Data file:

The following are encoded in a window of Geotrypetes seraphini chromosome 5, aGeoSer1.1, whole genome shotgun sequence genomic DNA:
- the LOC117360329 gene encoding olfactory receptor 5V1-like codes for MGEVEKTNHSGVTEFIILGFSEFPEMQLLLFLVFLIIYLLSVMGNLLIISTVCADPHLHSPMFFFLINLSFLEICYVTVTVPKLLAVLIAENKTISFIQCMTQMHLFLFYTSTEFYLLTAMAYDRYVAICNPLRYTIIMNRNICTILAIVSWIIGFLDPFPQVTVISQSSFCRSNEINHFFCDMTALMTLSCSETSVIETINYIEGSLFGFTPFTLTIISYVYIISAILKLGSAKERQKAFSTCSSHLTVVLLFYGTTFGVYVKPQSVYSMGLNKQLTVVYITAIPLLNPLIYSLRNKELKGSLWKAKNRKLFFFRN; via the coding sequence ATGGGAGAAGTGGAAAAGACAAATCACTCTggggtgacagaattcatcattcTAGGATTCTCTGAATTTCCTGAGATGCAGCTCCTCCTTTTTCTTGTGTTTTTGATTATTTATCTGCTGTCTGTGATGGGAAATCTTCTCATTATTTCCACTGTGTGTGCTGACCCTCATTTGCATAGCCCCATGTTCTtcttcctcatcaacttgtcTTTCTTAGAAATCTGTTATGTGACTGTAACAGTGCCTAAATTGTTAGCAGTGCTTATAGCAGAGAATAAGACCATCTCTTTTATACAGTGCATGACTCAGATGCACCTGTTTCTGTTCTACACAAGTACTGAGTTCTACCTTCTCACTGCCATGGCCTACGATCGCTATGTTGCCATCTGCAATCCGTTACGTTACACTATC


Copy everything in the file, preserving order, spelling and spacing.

The following are encoded in a window of Geotrypetes seraphini chromosome 5, aGeoSer1.1, whole genome shotgun sequence genomic DNA:
- the LOC117360329 gene encoding olfactory receptor 5V1-like codes for MGEVEKTNHSGVTEFIILGFSEFPEMQLLLFLVFLIIYLLSVMGNLLIISTVCADPHLHSPMFFFLINLSFLEICYVTVTVPKLLAVLIAENKTISFIQCMTQMHLFLFYTSTEFYLLTAMAYDRYVAICNPLRYTIIMNRNICTILAIVSWIIGFLDPFPQVTVISQSSFCRSNEINHFFCDMTALMTLSCSETSVIETINYIEGSLFGFTPFTLTIISYVYIISAILKLGSAKERQKAFSTCSSHLTVVLLFYGTTFGVYVKPQSVYSMGLNKQLTVVYITAIPLLNPLIYSLRNKELKGSLWKAKNRKLFFFRN; via the coding sequence ATGGGAGAAGTGGAAAAGACAAATCACTCTggggtgacagaattcatcattcTAGGATTCTCTGAATTTCCTGAGATGCAGCTCCTCCTTTTTCTTGTGTTTTTGATTATTTATCTGCTGTCTGTGATGGGAAATCTTCTCATTATTTCCACTGTGTGTGCTGACCCTCATTTGCATAGCCCCATGTTCTtcttcctcatcaacttgtcTTTCTTAGAAATCTGTTATGTGACTGTAACAGTGCCTAAATTGTTAGCAGTGCTTATAGCAGAGAATAAGACCATCTCTTTTATACAGTGCATGACTCAGATGCACCTGTTTCTGTTCTACACAAGTACTGAGTTCTACCTTCTCACTGCCATGGCCTACGATCGCTATGTTGCCATCTGCAATCCGTTACGTTACACTATC